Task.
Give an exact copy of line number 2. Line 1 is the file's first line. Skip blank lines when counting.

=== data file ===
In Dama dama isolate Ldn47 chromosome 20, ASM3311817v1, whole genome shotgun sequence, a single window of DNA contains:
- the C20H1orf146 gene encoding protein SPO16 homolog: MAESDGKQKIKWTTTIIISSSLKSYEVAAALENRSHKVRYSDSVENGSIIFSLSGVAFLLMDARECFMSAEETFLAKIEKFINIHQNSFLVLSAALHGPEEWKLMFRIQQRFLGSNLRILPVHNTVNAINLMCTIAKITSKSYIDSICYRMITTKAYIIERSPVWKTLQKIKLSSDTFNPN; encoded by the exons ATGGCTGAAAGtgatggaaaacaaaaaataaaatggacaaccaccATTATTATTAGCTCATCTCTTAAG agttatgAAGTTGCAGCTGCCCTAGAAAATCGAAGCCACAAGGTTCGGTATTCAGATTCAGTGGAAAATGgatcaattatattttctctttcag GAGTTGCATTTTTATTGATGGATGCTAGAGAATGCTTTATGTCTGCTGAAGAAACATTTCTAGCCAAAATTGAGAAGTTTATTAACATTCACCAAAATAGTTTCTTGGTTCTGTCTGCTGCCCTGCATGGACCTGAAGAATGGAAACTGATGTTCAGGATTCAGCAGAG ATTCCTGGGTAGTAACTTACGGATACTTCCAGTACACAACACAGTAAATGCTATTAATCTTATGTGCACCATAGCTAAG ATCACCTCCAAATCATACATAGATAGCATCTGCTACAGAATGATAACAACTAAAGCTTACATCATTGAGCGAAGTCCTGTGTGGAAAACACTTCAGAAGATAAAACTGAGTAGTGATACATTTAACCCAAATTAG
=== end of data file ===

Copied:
- the C20H1orf146 gene encoding protein SPO16 homolog: MAESDGKQKIKWTTTIIISSSLKSYEVAAALENRSHKVRYSDSVENGSIIFSLSGVAFLLMDARECFMSAEETFLAKIEKFINIHQNSFLVLSAALHGPEEWKLMFRIQQRFLGSNLRILPVHNTVNAINLMCTIAKITSKSYIDSICYRMITTKAYIIERSPVWKTLQKIKLSSDTFNPN; encoded by the exons ATGGCTGAAAGtgatggaaaacaaaaaataaaatggacaaccaccATTATTATTAGCTCATCTCTTAAG agttatgAAGTTGCAGCTGCCCTAGAAAATCGAAGCCACAAGGTTCGGTATTCAGATTCAGTGGAAAATGgatcaattatattttctctttcag GAGTTGCATTTTTATTGATGGATGCTAGAGAATGCTTTATGTCTGCTGAAGAAACATTTCTAGCCAAAATTGAGAAGTTTATTAACATTCACCAAAATAGTTTCTTGGTTCTGTCTGCTGCCCTGCATGGACCTGAAGAATGGAAACTGATGTTCAGGATTCAGCAGAG ATTCCTGGGTAGTAACTTACGGATACTTCCAGTACACAACACAGTAAATGCTATTAATCTTATGTGCACCATAGCTAAG ATCACCTCCAAATCATACATAGATAGCATCTGCTACAGAATGATAACAACTAAAGCTTACATCATTGAGCGAAGTCCTGTGTGGAAAACACTTCAGAAGATAAAACTGAGTAGTGATACATTTAACCCAAATTAG